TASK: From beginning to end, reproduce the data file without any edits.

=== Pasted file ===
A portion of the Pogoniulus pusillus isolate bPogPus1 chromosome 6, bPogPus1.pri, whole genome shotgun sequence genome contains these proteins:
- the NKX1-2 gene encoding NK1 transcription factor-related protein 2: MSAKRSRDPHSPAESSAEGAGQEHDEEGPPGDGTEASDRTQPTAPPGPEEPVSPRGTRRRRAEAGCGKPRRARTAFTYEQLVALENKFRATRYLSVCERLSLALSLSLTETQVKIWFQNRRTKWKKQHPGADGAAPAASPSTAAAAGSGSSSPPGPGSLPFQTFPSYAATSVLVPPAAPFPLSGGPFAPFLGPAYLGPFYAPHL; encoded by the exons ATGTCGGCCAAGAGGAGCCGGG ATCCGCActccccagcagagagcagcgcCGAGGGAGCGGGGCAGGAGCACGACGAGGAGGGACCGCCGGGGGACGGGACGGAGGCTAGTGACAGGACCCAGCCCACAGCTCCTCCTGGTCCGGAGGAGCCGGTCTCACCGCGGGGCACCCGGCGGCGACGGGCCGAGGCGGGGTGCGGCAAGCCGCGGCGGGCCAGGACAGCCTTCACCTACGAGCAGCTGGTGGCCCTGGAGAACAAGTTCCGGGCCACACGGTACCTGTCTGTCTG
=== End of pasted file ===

A portion of the Pogoniulus pusillus isolate bPogPus1 chromosome 6, bPogPus1.pri, whole genome shotgun sequence genome contains these proteins:
- the NKX1-2 gene encoding NK1 transcription factor-related protein 2: MSAKRSRDPHSPAESSAEGAGQEHDEEGPPGDGTEASDRTQPTAPPGPEEPVSPRGTRRRRAEAGCGKPRRARTAFTYEQLVALENKFRATRYLSVCERLSLALSLSLTETQVKIWFQNRRTKWKKQHPGADGAAPAASPSTAAAAGSGSSSPPGPGSLPFQTFPSYAATSVLVPPAAPFPLSGGPFAPFLGPAYLGPFYAPHL; encoded by the exons ATGTCGGCCAAGAGGAGCCGGG ATCCGCActccccagcagagagcagcgcCGAGGGAGCGGGGCAGGAGCACGACGAGGAGGGACCGCCGGGGGACGGGACGGAGGCTAGTGACAGGACCCAGCCCACAGCTCCTCCTGGTCCGGAGGAGCCGGTCTCACCGCGGGGCACCCGGCGGCGACGGGCCGAGGCGGGGTGCGGCAAGCCGCGGCGGGCCAGGACAGCCTTCACCTACGAGCAGCTGGTGGCCCTGGAGAACAAGTTCCGGGCCACACGGTACCTGTCTGTCTG